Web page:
These days restaurants are spending obscene amounts of money on limes. Think about what that means for Mexican food alone: limes are used in practically everything, from margaritas to ceviche to guacamole.
Last week, the rising price of limes became personal for this reporter.
I stopped by La Moreliana, a small eatery in southeast Austin that serves up authentic tacos. The food was great – but the tacos were missing the citrusy, acidic bite only lime juice can add.
It turns out La Moreliana recently stopped garnishing its tacos with limes. "They’re too expensive," said the server Araceli. "My boss jokes the limes are more expensive now than the tacos themselves."
Even Fonda San Miguel – one of the fanciest Mexican restaurants in Austin – is hurting with the price increase. Fonda San Miguel general manager Danny Herrera buys limes by the case. He goes through at least one case of 100 limes a day.
Herrera says in November he was buying cases for about $14 each. Then they went up to $20. Now, "as of last week, [each case] was up to 99 dollars."
So why has the price skyrocketed? The answers are international.
I contacted some lime producers in Michoacan, Mexico, where many of the limes we consume in Texas come from. Michoacan is the state that’s now plagued with turmoil between the drug cartels and the citizen-led militias – and that unrest is part of the story.
Carlos, a lime producer who fears talking about the cartels could jeopardize his safety, says his family has grown limes for generations. He’s heard people complain about the current prices, but Carlos says they've pretty much held steady for a long time.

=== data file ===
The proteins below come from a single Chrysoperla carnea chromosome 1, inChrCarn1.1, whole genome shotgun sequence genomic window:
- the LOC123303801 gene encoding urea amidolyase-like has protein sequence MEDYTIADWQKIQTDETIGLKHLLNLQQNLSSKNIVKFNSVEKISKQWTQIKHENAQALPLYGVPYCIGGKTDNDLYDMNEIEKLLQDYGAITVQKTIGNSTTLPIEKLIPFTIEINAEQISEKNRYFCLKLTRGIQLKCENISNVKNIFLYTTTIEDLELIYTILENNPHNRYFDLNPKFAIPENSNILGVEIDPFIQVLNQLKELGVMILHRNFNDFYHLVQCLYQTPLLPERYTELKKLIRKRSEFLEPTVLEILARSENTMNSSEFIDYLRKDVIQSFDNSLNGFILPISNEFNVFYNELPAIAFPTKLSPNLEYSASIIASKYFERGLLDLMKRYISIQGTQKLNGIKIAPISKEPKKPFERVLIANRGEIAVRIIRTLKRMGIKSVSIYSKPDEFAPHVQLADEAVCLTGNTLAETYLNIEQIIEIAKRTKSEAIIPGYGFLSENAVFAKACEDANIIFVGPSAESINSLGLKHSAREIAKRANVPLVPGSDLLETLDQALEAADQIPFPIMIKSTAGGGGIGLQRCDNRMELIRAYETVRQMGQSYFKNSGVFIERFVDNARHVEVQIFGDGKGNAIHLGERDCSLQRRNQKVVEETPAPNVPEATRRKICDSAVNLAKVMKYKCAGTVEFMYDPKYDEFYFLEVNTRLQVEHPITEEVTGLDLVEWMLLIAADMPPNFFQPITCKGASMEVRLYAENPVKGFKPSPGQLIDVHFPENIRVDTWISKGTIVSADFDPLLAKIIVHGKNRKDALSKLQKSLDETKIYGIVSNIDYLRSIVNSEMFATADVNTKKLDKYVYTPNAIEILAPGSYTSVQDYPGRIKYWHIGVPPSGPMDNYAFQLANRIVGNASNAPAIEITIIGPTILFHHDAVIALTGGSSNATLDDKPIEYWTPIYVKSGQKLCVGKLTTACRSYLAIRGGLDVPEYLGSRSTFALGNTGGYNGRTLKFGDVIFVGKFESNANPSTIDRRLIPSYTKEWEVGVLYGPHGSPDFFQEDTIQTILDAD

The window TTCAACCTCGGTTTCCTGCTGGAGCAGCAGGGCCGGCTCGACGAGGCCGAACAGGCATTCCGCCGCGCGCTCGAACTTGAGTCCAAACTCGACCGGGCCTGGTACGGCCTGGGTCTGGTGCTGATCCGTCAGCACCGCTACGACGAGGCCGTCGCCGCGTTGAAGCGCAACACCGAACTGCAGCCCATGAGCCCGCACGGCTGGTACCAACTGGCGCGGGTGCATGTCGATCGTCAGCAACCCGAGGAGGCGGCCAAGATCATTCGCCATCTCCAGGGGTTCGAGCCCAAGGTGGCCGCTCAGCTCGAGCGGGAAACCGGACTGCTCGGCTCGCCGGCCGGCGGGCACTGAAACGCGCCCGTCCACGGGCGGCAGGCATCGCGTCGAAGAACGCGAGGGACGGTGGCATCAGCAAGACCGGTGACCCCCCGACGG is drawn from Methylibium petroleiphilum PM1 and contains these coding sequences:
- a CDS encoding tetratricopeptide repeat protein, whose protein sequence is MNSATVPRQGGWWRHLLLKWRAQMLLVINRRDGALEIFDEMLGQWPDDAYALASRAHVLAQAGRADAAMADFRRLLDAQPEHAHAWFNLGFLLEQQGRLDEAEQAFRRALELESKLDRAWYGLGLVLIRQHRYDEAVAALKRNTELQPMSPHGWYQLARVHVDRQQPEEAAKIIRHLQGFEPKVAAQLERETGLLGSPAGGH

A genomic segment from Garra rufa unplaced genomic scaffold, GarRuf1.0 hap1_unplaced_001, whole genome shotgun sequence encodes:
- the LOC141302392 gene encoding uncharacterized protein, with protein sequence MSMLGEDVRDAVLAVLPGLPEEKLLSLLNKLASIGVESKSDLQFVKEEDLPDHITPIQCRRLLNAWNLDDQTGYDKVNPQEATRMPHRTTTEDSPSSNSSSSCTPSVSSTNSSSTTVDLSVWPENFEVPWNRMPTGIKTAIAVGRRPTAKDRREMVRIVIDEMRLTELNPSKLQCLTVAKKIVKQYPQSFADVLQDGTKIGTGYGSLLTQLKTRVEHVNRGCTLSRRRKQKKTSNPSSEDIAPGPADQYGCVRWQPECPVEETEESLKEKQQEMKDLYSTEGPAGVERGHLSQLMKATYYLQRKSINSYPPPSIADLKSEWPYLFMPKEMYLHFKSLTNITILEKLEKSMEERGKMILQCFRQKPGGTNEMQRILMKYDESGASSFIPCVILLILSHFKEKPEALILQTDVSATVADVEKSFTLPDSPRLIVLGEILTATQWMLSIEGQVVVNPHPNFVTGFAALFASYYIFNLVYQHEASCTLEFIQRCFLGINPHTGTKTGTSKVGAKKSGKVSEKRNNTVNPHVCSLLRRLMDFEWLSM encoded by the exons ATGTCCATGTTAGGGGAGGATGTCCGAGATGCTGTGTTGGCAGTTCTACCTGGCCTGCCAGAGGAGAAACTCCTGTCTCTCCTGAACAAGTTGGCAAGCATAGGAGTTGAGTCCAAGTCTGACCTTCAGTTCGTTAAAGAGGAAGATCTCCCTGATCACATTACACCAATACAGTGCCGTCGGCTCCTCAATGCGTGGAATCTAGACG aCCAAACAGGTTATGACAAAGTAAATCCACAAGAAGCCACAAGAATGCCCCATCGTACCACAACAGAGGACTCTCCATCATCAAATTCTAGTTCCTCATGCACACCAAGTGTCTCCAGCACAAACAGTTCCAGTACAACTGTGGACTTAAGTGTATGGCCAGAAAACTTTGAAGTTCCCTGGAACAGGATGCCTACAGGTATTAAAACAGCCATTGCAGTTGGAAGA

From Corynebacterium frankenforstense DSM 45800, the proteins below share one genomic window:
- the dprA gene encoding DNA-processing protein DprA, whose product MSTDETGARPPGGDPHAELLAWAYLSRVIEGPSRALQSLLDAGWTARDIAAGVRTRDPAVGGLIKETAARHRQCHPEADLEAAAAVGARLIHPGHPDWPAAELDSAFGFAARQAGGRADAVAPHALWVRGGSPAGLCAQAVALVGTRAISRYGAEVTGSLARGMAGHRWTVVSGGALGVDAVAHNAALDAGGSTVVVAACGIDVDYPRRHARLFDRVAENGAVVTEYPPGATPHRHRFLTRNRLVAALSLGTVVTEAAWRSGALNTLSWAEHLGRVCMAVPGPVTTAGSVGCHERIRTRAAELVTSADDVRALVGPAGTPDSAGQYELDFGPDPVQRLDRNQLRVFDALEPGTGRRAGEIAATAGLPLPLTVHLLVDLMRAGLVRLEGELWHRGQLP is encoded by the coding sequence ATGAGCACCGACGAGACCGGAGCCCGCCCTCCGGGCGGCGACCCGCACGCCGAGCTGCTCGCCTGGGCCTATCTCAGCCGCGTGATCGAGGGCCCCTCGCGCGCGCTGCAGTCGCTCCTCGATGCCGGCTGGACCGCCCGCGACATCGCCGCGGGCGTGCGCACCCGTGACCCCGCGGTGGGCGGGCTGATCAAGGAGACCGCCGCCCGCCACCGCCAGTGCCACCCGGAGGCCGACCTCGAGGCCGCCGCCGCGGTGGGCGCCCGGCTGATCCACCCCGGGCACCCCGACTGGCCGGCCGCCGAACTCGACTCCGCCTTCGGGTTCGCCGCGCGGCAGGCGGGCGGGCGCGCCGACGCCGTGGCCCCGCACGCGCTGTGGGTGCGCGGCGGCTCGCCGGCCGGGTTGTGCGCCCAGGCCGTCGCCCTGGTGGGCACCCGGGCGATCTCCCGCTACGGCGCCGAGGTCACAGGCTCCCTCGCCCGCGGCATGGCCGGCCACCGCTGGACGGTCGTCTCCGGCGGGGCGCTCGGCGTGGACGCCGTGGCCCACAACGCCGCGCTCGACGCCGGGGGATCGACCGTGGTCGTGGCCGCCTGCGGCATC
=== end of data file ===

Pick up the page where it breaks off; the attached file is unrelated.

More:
At the time we talked, Carlos didn’t know that restaurants in Austin are paying around $100 dollars for each lime case. "That’s a gross exaggeration [in the price]," he said. Carlos has been selling his limes for about 75 cents per pound.
Other lime producers told me growers in Michoacan often burn their crops, instead of being paid a pittance by the cartels. But Carlos didn't want to talk that. Instead, he said the increase in price might have something to do with recent floods that have destroyed the crops of neighboring states. There’s also been a series of crop plagues that have cut Mexican citrus production in half.
Dr. Eric P. Thor with Arizona State University's Agribusiness School says besides floods, plagues and cartel pressure, a more global phenomenon is also influencing the price of produce: millions more people are now demanding limes while fewer limes are being produced.
"It’s very simple," Thor says. "As the world population expands and supply chains become longer and more complex, we find ourselves in a position where [the place] where [produce] is produced and where it’s consumed is changing very rapidly."
Thor notes that high demand from China is increasing the price of everything, from cherries to limes.
So here in the heart of Texas, why are we paying for what consumers in China want? Thor says that basically, it’s because we’re still willing to pay for it. He also believes "prices will come down, eventually." But the days of cheap happy hour margaritas may be short-lived.